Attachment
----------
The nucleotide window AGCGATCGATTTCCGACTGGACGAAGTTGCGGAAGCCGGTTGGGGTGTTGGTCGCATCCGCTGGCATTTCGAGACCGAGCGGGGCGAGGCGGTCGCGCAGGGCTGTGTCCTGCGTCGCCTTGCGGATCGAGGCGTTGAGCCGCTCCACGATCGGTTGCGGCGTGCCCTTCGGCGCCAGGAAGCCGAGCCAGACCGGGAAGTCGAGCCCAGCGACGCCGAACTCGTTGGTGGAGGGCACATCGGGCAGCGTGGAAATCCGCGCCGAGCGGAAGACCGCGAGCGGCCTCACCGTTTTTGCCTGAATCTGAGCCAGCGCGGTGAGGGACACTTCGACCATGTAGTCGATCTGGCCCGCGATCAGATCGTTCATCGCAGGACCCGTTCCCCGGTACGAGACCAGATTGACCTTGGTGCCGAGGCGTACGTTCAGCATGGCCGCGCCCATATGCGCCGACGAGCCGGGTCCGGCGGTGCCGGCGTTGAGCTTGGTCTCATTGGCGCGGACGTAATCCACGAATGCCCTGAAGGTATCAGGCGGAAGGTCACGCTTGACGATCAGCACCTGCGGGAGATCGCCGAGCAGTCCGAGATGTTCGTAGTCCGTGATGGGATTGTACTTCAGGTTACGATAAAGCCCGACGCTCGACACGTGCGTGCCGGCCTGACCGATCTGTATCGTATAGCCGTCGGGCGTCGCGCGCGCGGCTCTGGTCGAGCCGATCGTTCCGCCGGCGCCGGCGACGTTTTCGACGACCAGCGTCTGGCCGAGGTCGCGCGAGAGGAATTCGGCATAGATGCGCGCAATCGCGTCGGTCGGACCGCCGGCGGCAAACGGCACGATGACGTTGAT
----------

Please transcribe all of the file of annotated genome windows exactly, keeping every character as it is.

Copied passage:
The nucleotide window AGCGATCGATTTCCGACTGGACGAAGTTGCGGAAGCCGGTTGGGGTGTTGGTCGCATCCGCTGGCATTTCGAGACCGAGCGGGGCGAGGCGGTCGCGCAGGGCTGTGTCCTGCGTCGCCTTGCGGATCGAGGCGTTGAGCCGCTCCACGATCGGTTGCGGCGTGCCCTTCGGCGCCAGGAAGCCGAGCCAGACCGGGAAGTCGAGCCCAGCGACGCCGAACTCGTTGGTGGAGGGCACATCGGGCAGCGTGGAAATCCGCGCCGAGCGGAAGACCGCGAGCGGCCTCACCGTTTTTGCCTGAATCTGAGCCAGCGCGGTGAGGGACACTTCGACCATGTAGTCGATCTGGCCCGCGATCAGATCGTTCATCGCAGGACCCGTTCCCCGGTACGAGACCAGATTGACCTTGGTGCCGAGGCGTACGTTCAGCATGGCCGCGCCCATATGCGCCGACGAGCCGGGTCCGGCGGTGCCGGCGTTGAGCTTGGTCTCATTGGCGCGGACGTAATCCACGAATGCCCTGAAGGTATCAGGCGGAAGGTCACGCTTGACGATCAGCACCTGCGGGAGATCGCCGAGCAGTCCGAGATGTTCGTAGTCCGTGATGGGATTGTACTTCAGGTTACGATAAAGCCCGACGCTCGACACGTGCGTGCCGGCCTGACCGATCTGTATCGTATAGCCGTCGGGCGTCGCGCGCGCGGCTCTGGTCGAGCCGATCGTTCCGCCGGCGCCGGCGACGTTTTCGACGACCAGCGTCTGGCCGAGGTCGCGCGAGAGGAATTCGGCATAGATGCGCGCAATCGCGTCGGTCGGACCGCCGGCGGCAAACGGCACGATGACGTTGAT